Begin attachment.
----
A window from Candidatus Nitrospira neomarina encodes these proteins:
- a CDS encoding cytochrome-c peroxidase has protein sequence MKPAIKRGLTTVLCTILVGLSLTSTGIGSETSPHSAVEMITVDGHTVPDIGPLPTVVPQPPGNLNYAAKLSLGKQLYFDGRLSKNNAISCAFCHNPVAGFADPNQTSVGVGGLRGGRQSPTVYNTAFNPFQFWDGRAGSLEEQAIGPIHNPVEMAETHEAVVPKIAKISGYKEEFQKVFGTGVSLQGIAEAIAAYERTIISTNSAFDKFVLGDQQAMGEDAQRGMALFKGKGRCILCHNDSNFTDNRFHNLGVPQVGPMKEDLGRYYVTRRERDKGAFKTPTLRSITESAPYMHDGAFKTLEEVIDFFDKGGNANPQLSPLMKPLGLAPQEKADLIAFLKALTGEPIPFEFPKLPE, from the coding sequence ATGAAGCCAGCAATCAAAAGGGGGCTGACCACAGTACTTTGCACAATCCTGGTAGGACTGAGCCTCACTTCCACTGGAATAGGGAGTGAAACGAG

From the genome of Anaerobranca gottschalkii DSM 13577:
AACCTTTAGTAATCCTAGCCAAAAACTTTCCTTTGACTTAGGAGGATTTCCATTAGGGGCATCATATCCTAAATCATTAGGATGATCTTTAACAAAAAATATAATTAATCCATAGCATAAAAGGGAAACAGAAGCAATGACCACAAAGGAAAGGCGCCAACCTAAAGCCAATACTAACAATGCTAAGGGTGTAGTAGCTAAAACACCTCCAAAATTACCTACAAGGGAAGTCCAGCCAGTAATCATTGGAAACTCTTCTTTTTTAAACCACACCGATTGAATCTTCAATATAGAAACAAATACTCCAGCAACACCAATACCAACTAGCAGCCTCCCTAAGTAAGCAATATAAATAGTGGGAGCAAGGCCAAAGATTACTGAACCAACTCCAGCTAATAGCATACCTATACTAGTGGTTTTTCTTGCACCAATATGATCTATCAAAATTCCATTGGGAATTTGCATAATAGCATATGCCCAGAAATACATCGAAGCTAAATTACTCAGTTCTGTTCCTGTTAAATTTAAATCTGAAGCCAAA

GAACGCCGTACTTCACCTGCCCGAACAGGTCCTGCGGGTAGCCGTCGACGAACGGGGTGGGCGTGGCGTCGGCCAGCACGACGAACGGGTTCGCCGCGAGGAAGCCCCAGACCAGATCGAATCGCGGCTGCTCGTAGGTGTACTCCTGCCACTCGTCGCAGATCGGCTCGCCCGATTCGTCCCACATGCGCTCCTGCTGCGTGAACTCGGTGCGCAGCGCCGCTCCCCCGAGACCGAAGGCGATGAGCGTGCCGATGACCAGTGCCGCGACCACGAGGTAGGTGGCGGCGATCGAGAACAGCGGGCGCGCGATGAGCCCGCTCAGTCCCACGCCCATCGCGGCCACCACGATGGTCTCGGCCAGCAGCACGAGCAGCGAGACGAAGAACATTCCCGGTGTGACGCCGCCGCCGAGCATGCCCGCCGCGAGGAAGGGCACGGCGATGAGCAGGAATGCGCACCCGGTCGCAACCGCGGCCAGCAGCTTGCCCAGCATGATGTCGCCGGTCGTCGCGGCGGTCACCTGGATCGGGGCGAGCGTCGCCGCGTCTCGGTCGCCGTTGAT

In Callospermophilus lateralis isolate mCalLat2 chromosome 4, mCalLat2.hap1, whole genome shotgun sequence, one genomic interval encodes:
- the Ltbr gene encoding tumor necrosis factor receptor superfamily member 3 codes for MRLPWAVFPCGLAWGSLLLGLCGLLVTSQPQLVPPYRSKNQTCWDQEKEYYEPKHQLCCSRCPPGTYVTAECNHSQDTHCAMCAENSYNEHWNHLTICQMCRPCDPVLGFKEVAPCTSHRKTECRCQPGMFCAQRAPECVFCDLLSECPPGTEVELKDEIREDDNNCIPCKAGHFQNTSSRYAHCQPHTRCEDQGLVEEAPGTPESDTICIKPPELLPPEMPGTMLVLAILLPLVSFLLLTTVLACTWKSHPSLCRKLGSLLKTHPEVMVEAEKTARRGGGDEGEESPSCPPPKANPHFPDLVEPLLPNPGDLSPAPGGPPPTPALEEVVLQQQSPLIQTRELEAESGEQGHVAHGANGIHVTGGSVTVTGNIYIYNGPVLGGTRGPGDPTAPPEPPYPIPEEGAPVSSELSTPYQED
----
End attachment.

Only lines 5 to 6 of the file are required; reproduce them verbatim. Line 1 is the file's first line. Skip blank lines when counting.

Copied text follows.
GAACGCCGTACTTCACCTGCCCGAACAGGTCCTGCGGGTAGCCGTCGACGAACGGGGTGGGCGTGGCGTCGGCCAGCACGACGAACGGGTTCGCCGCGAGGAAGCCCCAGACCAGATCGAATCGCGGCTGCTCGTAGGTGTACTCCTGCCACTCGTCGCAGATCGGCTCGCCCGATTCGTCCCACATGCGCTCCTGCTGCGTGAACTCGGTGCGCAGCGCCGCTCCCCCGAGACCGAAGGCGATGAGCGTGCCGATGACCAGTGCCGCGACCACGAGGTAGGTGGCGGCGATCGAGAACAGCGGGCGCGCGATGAGCCCGCTCAGTCCCACGCCCATCGCGGCCACCACGATGGTCTCGGCCAGCAGCACGAGCAGCGAGACGAAGAACATTCCCGGTGTGACGCCGCCGCCGAGCATGCCCGCCGCGAGGAAGGGCACGGCGATGAGCAGGAATGCGCACCCGGTCGCAACCGCGGCCAGCAGCTTGCCCAGCATGATGTCGCCGGTCGTCGCGGCGGTCACCTGGATCGGGGCGAGCGTCGCCGCGTCTCGGTCGCCGTTGAT

In Callospermophilus lateralis isolate mCalLat2 chromosome 4, mCalLat2.hap1, whole genome shotgun sequence, one genomic interval encodes: